Goodbye to Mae’s First Home

At noon tomorrow, we close on our new house. And tonight, as I write this, I am a ball of mixed emotions.

I’m so ready to have our own place, a place to really make our own. We’ve also had a shitty landlord situation (euphemism) and I’m ready to be free of it, BUT this is the house that we brought Mae home to from the hospital. These hardwood floors are the ones we paced for hours while she cried. The big front porch was our savior more times than we can count.

The antique bear claw tub is where we bathe her every night and the stain glass window is what she looks at and recognizes as home.

I know that the three of us are what make our home, but I’m feeling so sentimental about leaving Mae’s first place. How many mornings have I spent with her propped on my legs while she watched the light come in our bedroom windows?

And I know there will be new memories and special things about the new house, but this move comes just a few weeks before I return to work, so in a way, it signifies the end of our time together, just me and Mae, so many hours alone in this house together. So many hours of struggle and sorrow, but also joy and growth that can’t be put into words. This house was our little bubble through these first few months. Sometimes it was solace and sometimes it was isolation.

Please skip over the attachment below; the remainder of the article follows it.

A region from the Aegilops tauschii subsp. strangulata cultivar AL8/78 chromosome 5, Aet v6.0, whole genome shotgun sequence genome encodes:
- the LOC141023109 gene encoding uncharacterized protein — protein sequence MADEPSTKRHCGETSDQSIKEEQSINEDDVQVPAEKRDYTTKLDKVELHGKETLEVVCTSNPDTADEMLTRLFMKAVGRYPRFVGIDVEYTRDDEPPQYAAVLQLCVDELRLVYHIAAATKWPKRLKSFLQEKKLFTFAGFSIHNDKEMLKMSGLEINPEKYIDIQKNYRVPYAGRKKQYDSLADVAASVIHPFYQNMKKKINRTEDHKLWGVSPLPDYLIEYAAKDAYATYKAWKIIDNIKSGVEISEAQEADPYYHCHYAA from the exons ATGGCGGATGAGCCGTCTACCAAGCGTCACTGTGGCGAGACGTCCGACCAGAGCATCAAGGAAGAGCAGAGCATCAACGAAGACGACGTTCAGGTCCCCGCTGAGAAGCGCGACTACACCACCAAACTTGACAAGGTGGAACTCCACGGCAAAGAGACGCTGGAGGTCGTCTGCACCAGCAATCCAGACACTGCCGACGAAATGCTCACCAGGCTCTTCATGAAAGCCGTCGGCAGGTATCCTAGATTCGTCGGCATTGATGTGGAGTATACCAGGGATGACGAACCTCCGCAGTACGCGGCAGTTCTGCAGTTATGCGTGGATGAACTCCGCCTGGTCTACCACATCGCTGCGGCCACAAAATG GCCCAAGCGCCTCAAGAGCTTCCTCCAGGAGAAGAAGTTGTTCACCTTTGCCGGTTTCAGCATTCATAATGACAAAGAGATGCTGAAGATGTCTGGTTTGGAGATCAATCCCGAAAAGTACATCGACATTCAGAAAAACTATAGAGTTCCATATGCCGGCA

It’s just that SO much has happened in this house–my transformation into a mother.

One thought that calmed me today was thinking about how we’d measure Mae’s height on the kitchen wall in the new house, just like I did growing up, because this house will be ours and we can mark it up and change it and really live and love in it with Mae.




Parent Pet Peeve #2: Timelines or Milestones